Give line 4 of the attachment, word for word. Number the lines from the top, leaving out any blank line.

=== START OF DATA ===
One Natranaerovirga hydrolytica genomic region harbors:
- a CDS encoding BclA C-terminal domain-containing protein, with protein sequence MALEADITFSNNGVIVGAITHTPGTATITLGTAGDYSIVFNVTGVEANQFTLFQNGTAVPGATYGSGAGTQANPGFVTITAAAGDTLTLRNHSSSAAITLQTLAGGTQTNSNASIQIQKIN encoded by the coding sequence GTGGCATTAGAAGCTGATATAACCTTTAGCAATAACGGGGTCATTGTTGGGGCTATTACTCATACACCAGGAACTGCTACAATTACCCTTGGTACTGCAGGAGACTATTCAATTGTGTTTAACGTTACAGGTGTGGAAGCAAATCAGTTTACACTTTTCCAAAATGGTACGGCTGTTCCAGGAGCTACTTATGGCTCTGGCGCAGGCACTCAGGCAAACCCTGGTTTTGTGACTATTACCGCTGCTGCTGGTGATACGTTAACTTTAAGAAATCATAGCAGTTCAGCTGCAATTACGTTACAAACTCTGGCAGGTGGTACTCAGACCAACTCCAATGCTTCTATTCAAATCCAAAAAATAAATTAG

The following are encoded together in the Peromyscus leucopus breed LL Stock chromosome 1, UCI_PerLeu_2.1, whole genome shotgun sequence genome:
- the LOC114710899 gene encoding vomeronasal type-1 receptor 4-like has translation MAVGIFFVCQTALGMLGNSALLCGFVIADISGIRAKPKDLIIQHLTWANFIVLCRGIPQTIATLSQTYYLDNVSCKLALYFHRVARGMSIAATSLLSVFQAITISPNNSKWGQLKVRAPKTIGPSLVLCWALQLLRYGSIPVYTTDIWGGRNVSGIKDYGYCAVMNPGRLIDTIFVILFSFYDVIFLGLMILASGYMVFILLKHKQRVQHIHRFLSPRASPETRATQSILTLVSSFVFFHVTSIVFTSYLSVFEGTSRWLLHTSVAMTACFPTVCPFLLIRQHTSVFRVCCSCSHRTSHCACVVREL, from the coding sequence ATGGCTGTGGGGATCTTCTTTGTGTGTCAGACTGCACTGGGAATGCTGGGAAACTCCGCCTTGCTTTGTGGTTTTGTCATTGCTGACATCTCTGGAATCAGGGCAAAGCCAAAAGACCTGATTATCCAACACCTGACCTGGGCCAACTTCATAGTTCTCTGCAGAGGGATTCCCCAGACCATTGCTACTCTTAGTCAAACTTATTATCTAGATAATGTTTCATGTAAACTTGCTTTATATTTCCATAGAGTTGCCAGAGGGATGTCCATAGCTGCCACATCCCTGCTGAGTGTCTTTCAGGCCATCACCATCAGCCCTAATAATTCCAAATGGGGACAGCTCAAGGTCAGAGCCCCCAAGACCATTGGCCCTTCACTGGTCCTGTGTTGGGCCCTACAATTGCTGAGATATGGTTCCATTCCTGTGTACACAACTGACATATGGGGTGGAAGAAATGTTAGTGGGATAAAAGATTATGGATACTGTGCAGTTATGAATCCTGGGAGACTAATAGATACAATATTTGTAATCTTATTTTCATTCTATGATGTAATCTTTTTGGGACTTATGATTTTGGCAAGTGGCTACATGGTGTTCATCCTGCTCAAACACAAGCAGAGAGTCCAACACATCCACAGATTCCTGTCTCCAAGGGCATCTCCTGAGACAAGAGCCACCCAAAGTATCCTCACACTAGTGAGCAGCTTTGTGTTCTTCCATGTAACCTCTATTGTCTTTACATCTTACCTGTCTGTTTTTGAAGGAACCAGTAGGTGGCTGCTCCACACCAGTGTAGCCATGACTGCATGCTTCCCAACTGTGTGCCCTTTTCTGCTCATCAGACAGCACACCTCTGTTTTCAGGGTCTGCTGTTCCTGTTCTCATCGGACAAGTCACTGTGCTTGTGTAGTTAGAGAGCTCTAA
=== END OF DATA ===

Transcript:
- the LOC114710899 gene encoding vomeronasal type-1 receptor 4-like has translation MAVGIFFVCQTALGMLGNSALLCGFVIADISGIRAKPKDLIIQHLTWANFIVLCRGIPQTIATLSQTYYLDNVSCKLALYFHRVARGMSIAATSLLSVFQAITISPNNSKWGQLKVRAPKTIGPSLVLCWALQLLRYGSIPVYTTDIWGGRNVSGIKDYGYCAVMNPGRLIDTIFVILFSFYDVIFLGLMILASGYMVFILLKHKQRVQHIHRFLSPRASPETRATQSILTLVSSFVFFHVTSIVFTSYLSVFEGTSRWLLHTSVAMTACFPTVCPFLLIRQHTSVFRVCCSCSHRTSHCACVVREL, from the coding sequence ATGGCTGTGGGGATCTTCTTTGTGTGTCAGACTGCACTGGGAATGCTGGGAAACTCCGCCTTGCTTTGTGGTTTTGTCATTGCTGACATCTCTGGAATCAGGGCAAAGCCAAAAGACCTGATTATCCAACACCTGACCTGGGCCAACTTCATAGTTCTCTGCAGAGGGATTCCCCAGACCATTGCTACTCTTAGTCAAACTTATTATCTAGATAATGTTTCATGTAAACTTGCTTTATATTTCCATAGAGTTGCCAGAGGGATGTCCATAGCTGCCACATCCCTGCTGAGTGTCTTTCAGGCCATCACCATCAGCCCTAATAATTCCAAATGGGGACAGCTCAAGGTCAGAGCCCCCAAGACCATTGGCCCTTCACTGGTCCTGTGTTGGGCCCTACAATTGCTGAGATATGGTTCCATTCCTGTGTACACAACTGACATATGGGGTGGAAGAAATGTTAGTGGGATAAAAGATTATGGATACTGTGCAGTTATGAATCCTGGGAGACTAATAGATACAATATTTGTAATCTTATTTTCATTCTATGATGTAATCTTTTTGGGACTTATGATTTTGGCAAGTGGCTACATGGTGTTCATCCTGCTCAAACACAAGCAGAGAGTCCAACACATCCACAGATTCCTGTCTCCAAGGGCATCTCCTGAGACAAGAGCCACCCAAAGTATCCTCACACTAGTGAGCAGCTTTGTGTTCTTCCATGTAACCTCTATTGTCTTTACATCTTACCTGTCTGTTTTTGAAGGAACCAGTAGGTGGCTGCTCCACACCAGTGTAGCCATGACTGCATGCTTCCCAACTGTGTGCCCTTTTCTGCTCATCAGACAGCACACCTCTGTTTTCAGGGTCTGCTGTTCCTGTTCTCATCGGACAAGTCACTGTGCTTGTGTAGTTAGAGAGCTCTAA